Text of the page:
It’s for your own good my dearest, thinks Hannibal serenely and without a trace of guilt as he removes a third bottle from his coat pocket and begins to carefully substitute the desired number of tablets from Will’s supply with a quantity of identical-looking ones he’s been carrying around for some time now in anticipation of an opportunity exactly like this one. Will is going to destroy his beautiful body if allowed to carry on in this way and that would be the most appalling waste; even if he had the right to ruin something that’s ultimately destined to belong to Hannibal – which, poor boy, he absolutely doesn’t. Hannibal narrows his eyes into little slits of displeasure at the thought then resumes counting out the pills.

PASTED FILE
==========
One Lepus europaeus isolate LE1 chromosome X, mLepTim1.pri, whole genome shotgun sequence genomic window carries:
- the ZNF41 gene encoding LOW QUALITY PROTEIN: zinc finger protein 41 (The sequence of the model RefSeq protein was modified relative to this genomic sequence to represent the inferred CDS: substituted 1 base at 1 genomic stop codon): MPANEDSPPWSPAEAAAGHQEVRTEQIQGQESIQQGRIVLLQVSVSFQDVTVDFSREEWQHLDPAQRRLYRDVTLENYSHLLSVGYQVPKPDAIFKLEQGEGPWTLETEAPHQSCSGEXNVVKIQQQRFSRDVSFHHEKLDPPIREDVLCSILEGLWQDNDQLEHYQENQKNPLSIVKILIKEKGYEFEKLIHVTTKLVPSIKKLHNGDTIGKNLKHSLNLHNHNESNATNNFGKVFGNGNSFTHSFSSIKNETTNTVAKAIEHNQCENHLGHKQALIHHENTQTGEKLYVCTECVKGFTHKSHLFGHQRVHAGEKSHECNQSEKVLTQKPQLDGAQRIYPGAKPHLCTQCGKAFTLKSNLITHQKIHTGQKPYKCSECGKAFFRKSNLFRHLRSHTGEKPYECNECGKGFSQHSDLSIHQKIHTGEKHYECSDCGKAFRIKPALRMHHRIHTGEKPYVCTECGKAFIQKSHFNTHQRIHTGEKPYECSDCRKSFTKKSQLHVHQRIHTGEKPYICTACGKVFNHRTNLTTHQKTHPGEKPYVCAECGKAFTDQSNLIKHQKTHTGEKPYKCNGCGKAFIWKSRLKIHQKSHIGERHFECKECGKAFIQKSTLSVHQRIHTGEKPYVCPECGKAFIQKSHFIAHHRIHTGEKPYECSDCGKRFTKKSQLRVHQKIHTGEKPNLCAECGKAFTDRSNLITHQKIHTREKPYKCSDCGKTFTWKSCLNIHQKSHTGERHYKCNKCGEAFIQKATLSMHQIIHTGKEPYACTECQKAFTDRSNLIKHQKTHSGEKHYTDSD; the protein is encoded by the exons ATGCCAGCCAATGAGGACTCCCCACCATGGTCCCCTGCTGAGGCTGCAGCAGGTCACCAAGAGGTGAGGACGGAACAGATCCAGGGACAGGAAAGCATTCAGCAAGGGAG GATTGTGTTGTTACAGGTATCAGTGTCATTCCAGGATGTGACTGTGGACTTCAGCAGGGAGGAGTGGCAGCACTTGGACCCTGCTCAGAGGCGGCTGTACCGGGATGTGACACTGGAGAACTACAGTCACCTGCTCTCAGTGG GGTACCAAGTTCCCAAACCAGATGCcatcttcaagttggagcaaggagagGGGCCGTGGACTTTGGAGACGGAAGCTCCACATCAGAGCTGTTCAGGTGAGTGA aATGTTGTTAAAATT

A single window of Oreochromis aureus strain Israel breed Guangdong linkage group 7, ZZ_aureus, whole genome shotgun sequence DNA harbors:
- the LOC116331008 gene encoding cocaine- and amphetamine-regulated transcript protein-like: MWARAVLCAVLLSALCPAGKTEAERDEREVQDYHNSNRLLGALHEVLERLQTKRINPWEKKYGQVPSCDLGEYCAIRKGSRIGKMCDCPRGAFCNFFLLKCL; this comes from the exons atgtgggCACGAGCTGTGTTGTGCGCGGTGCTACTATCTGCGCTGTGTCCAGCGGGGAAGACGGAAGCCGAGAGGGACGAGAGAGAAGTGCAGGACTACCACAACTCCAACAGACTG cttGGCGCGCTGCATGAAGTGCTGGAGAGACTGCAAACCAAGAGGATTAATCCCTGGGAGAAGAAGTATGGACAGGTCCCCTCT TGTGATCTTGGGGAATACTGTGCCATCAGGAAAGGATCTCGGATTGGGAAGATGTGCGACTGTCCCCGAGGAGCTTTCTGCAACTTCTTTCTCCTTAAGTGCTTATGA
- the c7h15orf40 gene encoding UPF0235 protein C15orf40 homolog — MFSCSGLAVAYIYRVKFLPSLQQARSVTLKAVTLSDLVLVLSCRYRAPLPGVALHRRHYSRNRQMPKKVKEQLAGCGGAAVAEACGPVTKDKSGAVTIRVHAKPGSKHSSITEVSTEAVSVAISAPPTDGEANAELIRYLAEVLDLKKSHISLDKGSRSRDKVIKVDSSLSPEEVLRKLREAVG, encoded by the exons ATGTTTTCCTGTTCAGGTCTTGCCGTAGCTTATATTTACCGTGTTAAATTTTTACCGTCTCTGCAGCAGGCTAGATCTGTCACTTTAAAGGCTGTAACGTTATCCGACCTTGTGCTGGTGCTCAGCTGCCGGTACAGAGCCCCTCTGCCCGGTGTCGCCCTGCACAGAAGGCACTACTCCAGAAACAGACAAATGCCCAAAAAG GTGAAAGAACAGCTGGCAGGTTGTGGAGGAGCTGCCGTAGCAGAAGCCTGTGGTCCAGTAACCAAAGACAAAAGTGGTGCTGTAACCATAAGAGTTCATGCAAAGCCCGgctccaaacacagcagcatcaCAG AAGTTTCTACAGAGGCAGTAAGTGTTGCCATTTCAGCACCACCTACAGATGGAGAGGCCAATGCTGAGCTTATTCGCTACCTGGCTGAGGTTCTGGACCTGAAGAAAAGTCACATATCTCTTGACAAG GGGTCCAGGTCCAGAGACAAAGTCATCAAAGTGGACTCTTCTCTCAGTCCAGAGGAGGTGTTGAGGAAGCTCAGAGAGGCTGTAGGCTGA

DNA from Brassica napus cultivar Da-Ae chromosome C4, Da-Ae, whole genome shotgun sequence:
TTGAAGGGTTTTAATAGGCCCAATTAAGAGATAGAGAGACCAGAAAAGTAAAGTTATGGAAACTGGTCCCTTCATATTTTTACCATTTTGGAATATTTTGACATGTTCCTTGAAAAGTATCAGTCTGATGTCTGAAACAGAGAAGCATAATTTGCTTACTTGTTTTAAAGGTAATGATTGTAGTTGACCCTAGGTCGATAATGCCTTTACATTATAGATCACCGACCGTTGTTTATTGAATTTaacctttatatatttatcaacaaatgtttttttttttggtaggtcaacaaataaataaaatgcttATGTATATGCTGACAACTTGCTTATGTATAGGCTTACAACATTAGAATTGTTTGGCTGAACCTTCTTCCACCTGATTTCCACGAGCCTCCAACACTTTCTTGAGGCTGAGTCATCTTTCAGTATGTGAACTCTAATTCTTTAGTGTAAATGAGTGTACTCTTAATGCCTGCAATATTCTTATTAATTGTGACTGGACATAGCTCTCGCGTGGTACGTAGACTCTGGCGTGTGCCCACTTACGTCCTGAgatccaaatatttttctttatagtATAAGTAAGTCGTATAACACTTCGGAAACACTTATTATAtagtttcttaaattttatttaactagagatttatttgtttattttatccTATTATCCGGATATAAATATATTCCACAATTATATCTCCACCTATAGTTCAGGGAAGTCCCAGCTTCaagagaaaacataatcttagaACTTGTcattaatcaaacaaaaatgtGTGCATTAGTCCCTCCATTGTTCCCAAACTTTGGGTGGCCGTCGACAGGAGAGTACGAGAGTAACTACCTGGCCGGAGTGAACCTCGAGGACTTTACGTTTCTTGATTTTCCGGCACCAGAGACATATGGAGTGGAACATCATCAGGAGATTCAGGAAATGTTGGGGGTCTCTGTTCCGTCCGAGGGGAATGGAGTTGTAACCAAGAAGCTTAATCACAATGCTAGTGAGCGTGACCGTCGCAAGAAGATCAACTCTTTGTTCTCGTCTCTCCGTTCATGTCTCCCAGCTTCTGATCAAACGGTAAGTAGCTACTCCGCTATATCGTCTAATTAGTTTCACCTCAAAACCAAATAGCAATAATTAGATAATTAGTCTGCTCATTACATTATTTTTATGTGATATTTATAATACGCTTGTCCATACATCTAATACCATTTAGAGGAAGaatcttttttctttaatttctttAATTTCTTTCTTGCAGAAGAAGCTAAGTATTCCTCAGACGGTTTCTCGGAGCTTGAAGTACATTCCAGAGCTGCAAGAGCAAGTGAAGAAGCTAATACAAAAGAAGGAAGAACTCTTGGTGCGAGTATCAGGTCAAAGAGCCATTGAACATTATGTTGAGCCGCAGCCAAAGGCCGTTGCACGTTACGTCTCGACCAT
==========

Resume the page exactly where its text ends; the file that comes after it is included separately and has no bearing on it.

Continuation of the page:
Not that physical wellbeing is the only consideration of course, given that Will’s mind is the most valuable commodity in the equation. And this in itself is extremely interesting, because countless doctors must have warned him about the danger of psychological side effects from abusing the suppressants and it’s done nothing to deter him at all. Why does he care so little? Admittedly this current prescription also risks several side effects, but at least they’d be of a more refined and infinitely more fascinating kind. It’s impossible to say for sure what might happen, but the main thing is that Will is going to be feeling much better very soon. And Hannibal, in turn, will have the opportunity to oversee any results in the meantime – what emerges from the chrysalis, as it were – and which is undoubtedly destined to be something impressive. Something that burns brightly with a lethal luminosity all of its own; something fearless, ruthless and fiercely agile…all it needs is the proper encouragement.